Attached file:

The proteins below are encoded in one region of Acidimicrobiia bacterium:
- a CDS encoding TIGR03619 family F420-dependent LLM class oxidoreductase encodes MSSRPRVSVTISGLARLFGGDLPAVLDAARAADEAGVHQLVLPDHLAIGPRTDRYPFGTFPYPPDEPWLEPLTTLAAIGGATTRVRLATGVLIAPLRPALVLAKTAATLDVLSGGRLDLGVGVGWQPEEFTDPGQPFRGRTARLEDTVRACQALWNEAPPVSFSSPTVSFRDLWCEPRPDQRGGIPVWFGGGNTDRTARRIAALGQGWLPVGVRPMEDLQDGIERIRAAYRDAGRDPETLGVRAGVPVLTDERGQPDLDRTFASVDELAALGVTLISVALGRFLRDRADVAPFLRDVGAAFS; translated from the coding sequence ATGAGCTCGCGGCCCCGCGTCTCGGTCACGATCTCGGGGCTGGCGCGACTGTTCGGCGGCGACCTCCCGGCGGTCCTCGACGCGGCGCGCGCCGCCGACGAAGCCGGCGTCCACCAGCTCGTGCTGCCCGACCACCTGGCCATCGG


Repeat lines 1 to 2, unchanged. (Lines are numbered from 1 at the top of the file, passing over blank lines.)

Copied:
The proteins below are encoded in one region of Acidimicrobiia bacterium:
- a CDS encoding TIGR03619 family F420-dependent LLM class oxidoreductase encodes MSSRPRVSVTISGLARLFGGDLPAVLDAARAADEAGVHQLVLPDHLAIGPRTDRYPFGTFPYPPDEPWLEPLTTLAAIGGATTRVRLATGVLIAPLRPALVLAKTAATLDVLSGGRLDLGVGVGWQPEEFTDPGQPFRGRTARLEDTVRACQALWNEAPPVSFSSPTVSFRDLWCEPRPDQRGGIPVWFGGGNTDRTARRIAALGQGWLPVGVRPMEDLQDGIERIRAAYRDAGRDPETLGVRAGVPVLTDERGQPDLDRTFASVDELAALGVTLISVALGRFLRDRADVAPFLRDVGAAFS; translated from the coding sequence ATGAGCTCGCGGCCCCGCGTCTCGGTCACGATCTCGGGGCTGGCGCGACTGTTCGGCGGCGACCTCCCGGCGGTCCTCGACGCGGCGCGCGCCGCCGACGAAGCCGGCGTCCACCAGCTCGTGCTGCCCGACCACCTGGCCATCGG